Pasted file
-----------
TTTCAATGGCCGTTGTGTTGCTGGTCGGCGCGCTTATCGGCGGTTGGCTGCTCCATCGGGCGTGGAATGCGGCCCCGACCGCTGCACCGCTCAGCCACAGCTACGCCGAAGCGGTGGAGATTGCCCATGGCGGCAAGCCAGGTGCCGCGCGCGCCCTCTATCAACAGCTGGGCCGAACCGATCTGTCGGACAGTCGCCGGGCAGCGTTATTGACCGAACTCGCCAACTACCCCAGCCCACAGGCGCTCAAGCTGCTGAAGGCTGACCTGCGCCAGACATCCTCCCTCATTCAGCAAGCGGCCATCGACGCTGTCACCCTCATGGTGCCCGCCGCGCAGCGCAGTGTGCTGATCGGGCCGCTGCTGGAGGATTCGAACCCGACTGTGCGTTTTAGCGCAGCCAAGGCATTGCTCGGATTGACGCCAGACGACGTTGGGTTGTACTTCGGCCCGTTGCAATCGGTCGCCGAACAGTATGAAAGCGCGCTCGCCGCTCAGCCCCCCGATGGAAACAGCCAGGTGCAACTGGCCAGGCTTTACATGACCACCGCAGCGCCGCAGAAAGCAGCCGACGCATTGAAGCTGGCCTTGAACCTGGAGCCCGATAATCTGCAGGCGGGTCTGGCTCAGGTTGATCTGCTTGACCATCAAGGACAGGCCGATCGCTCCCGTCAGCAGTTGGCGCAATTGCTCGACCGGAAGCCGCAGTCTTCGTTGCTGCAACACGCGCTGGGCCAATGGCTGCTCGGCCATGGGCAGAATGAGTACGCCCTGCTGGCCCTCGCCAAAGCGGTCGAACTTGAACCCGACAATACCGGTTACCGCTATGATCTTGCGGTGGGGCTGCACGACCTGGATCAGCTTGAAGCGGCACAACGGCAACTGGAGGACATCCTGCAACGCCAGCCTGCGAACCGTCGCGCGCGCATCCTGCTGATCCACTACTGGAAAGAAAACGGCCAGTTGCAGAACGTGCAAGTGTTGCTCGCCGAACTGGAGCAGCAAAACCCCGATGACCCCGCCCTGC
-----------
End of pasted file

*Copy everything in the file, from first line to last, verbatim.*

TTTCAATGGCCGTTGTGTTGCTGGTCGGCGCGCTTATCGGCGGTTGGCTGCTCCATCGGGCGTGGAATGCGGCCCCGACCGCTGCACCGCTCAGCCACAGCTACGCCGAAGCGGTGGAGATTGCCCATGGCGGCAAGCCAGGTGCCGCGCGCGCCCTCTATCAACAGCTGGGCCGAACCGATCTGTCGGACAGTCGCCGGGCAGCGTTATTGACCGAACTCGCCAACTACCCCAGCCCACAGGCGCTCAAGCTGCTGAAGGCTGACCTGCGCCAGACATCCTCCCTCATTCAGCAAGCGGCCATCGACGCTGTCACCCTCATGGTGCCCGCCGCGCAGCGCAGTGTGCTGATCGGGCCGCTGCTGGAGGATTCGAACCCGACTGTGCGTTTTAGCGCAGCCAAGGCATTGCTCGGATTGACGCCAGACGACGTTGGGTTGTACTTCGGCCCGTTGCAATCGGTCGCCGAACAGTATGAAAGCGCGCTCGCCGCTCAGCCCCCCGATGGAAACAGCCAGGTGCAACTGGCCAGGCTTTACATGACCACCGCAGCGCCGCAGAAAGCAGCCGACGCATTGAAGCTGGCCTTGAACCTGGAGCCCGATAATCTGCAGGCGGGTCTGGCTCAGGTTGATCTGCTTGACCATCAAGGACAGGCCGATCGCTCCCGTCAGCAGTTGGCGCAATTGCTCGACCGGAAGCCGCAGTCTTCGTTGCTGCAACACGCGCTGGGCCAATGGCTGCTCGGCCATGGGCAGAATGAGTACGCCCTGCTGGCCCTCGCCAAAGCGGTCGAACTTGAACCCGACAATACCGGTTACCGCTATGATCTTGCGGTGGGGCTGCACGACCTGGATCAGCTTGAAGCGGCACAACGGCAACTGGAGGACATCCTGCAACGCCAGCCTGCGAACCGTCGCGCGCGCATCCTGCTGATCCACTACTGGAAAGAAAACGGCCAGTTGCAGAACGTGCAAGTGTTGCTCGCCGAACTGGAGCAGCAAAACCCCGATGACCCCGCCCTGC